David Holzman’s Diary Screen 12 articles

David Holzman’s Diary

1967

David Holzman’s Diary Poster
  • Where most independent productions are founded on self-righteous claims of truth and honesty, McBride's film wittily observes that Hollywood has no corner on illusionism. Even the black-and-white, hand-held cinema still lies 24 times a second.

  • Far from a standard mockumentary or shambling, comic satire, McBride’s recreation of the stages of this fictive, audiovisual diary is peppered with dramatic ellipses, emotional suspense, and a pleasing, always surprising set of varying situations. This is a one-off classic of independent filmmaking. It is also remarkably prescient.

  • However personal some of its origins might be, David Holzman’s Diary is in fact a great work of synthesis summarizing the very notions of the film director as subject (and therefore as superstar) and the camera as tool of self-scrutiny that the 60s film explosion inspired. And its ambiguities about the various crossovers between documentary and fiction remain as up to date as the films of Kiarostami.

  • There are so many contemporary cultural phenomena that this film is a precursor to. The "mockumentary," for one thing. Reality television, for another. Hence, one might expect it to pack a more particularly galvanic effect when viewed today. But no. And perhaps that's to the filmmakers' credit.David Holzman's Diary registers most strongly as a small-scaled tragi-comedy.

  • The simulacrum is so convincing in all of its details that you can be forgiven for idly thinking, as you watch, that it’s Holzman’s film, not McBride and Carson’s. As a character, Holzman himself constitutes ninety percent of the film’s “material,” and the film functions in its various mirrored ways because he is simultaneously such a vivid, convincingly flawed creation, and because he represents not just a generation of media children, but also aspects of us all.

  • David Holzman's Diary is from stem to stern a simulacrum of that era's cinéma vérité movement, but its seamlessness as such is due in large part, paradoxically, to its theatrical qualities, in which the raw quality of each scene and performance, examined closely, is revealed to be the result of meticulous preparation and rehearsal, or, at least, some highly skilled improvisation.

  • The movie feels like the ur-text of so much: mockumentaries, Twitter, reality TV and the cult of the YouTube auteur. Perhaps more lastingly, though, David Holzman's Diary has become the very object it was parodying: a lovely piece of vrit, one that captures the late-'60s Upper West Side in all its grimy glory. Cops, neighbors, car horns, sass---all of it survives in a record of one filmmaker's creative breakthrough and the urban metropolis that inspired it. Essential.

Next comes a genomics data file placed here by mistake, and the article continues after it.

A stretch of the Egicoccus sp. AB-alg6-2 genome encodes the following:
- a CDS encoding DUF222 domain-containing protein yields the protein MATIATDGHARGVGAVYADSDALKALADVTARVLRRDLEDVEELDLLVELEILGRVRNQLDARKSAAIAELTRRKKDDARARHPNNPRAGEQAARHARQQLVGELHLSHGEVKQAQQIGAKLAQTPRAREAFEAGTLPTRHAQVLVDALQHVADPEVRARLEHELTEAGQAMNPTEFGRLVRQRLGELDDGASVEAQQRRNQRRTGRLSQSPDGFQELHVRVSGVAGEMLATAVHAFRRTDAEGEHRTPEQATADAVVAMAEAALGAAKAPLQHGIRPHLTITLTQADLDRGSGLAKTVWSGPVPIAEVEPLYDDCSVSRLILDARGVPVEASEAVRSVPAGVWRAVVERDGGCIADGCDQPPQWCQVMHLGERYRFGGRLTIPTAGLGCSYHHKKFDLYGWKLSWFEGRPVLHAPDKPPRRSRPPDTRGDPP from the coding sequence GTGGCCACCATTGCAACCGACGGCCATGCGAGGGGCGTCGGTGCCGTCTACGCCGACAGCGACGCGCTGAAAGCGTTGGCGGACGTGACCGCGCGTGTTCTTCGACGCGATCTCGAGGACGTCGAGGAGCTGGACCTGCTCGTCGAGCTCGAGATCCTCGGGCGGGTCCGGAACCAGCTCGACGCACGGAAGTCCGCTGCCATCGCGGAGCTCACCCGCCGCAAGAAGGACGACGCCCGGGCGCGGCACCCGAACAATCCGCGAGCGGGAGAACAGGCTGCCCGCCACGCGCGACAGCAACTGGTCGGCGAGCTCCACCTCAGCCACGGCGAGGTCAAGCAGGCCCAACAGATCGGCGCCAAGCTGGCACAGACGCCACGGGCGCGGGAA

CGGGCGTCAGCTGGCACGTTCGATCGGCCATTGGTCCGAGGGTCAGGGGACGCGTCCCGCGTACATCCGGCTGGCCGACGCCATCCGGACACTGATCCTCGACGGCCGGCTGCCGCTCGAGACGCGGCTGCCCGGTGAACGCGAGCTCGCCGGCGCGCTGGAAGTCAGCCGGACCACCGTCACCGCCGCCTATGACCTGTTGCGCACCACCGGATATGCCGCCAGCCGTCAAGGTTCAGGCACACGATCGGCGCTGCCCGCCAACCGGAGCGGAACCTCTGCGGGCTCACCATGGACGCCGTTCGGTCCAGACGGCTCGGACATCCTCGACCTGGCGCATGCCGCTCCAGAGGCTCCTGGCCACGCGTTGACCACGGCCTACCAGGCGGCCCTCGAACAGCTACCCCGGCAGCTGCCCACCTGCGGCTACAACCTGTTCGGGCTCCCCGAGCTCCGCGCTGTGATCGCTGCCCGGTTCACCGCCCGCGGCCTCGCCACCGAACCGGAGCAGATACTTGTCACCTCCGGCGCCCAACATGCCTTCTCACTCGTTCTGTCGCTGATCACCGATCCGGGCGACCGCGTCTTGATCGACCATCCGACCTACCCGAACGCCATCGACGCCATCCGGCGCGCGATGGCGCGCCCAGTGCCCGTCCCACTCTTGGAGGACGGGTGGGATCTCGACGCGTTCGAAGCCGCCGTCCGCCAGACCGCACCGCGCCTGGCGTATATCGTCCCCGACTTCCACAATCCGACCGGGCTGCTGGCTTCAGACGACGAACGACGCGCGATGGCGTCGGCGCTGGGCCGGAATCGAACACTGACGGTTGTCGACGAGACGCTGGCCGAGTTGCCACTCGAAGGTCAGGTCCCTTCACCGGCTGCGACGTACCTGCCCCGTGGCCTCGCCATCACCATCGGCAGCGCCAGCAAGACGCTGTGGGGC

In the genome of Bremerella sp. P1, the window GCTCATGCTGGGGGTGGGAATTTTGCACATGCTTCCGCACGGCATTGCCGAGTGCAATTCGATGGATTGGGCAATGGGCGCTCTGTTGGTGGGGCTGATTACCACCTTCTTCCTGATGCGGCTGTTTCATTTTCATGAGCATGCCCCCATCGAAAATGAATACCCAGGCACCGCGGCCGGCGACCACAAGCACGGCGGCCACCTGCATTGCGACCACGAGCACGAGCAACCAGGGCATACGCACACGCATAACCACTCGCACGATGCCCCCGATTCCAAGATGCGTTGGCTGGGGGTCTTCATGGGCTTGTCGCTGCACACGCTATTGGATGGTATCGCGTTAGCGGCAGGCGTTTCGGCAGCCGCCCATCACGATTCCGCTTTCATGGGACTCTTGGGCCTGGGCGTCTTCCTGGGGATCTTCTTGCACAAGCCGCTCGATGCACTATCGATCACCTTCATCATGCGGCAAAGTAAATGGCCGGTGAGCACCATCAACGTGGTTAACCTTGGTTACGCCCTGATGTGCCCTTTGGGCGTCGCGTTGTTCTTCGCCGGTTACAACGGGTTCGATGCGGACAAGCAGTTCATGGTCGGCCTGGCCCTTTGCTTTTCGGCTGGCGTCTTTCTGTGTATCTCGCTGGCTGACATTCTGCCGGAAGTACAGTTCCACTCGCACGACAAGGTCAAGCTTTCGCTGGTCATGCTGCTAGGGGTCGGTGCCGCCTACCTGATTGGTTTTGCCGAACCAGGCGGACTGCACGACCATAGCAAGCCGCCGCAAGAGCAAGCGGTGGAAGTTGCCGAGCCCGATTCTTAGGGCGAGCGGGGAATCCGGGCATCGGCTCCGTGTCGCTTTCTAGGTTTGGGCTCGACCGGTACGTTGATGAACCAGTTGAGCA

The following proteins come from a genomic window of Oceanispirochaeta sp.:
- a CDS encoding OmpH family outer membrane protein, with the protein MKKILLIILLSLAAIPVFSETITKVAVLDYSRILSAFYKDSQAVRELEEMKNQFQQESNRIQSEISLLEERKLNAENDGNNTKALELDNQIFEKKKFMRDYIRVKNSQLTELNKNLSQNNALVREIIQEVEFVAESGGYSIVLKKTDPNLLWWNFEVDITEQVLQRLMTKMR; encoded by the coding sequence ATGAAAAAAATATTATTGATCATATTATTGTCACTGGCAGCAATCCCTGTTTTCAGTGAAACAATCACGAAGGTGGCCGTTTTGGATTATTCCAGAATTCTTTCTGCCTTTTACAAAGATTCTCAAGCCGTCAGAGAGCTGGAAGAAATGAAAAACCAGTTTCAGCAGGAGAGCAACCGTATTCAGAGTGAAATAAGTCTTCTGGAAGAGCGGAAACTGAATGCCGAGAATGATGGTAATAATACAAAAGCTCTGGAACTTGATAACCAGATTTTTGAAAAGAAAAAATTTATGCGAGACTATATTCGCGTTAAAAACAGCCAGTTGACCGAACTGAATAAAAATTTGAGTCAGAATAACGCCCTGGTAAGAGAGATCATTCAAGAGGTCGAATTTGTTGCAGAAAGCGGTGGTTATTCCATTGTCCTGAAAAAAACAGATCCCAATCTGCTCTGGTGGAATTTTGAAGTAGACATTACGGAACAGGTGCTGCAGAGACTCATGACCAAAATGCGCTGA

• David Holzman’s reality show leaves us asking, what is real behind the images we’re watching? How does the camera affect the outcome of the reality it’s capturing? These are questions that will never go away, and in fact are worth asking more than ever, even though most film and video makers have stopped asking them.

  • Jim McBride's faux-documentary feels like a watershed moment in film history, foreshadowing a shift toward a more mechanical, oppressive, even menacing form of cinematic expression multiple decades before the pervasiveness of the Internet and digital technology. Like Michael Powell's Peeping Tom, David Holzman's Diary skewers the filmic footprints of its cinematic forefathers by complicating perspective, blurring the line between fantasy and reality in jarring ways.

  • A treasure of a film, blending documentary and fiction in an organic and actually aggressive way, doling out both metatextual questions of film form (documentary, cinema verite), idiosyncratic questions of film theory (Hitchcock's voyeurs), and personal ruminations on aimlessness and purpose (unemployed filmmakers).

  • You now have to keep reminding yourself that back then there weren't a million people talking to cameras every day and uploading the results to YouTube, that the very existence of this diary was meant to be representative of an aberrant mindset. (Points for prescience, obviously.) Though at the same time no you don't, because among its many other virtues it makes a fascinating time capsule of New York in the '60s, walking a wavering, improbable line between solipsism and urban ethnography.

  • This ingenious, scruffy 1967 metafiction by Jim McBride is an exotic fruit grown in New York from the seed of the French New Wave... Holzman’s personal testament to the sweet normalcy that he is about to lose—and the time capsule that he’ll leave behind in the event that he doesn’t make it back—is also an extraordinary portrait, through sharp and sentimental inventions, of the moods and tones of his place and time.

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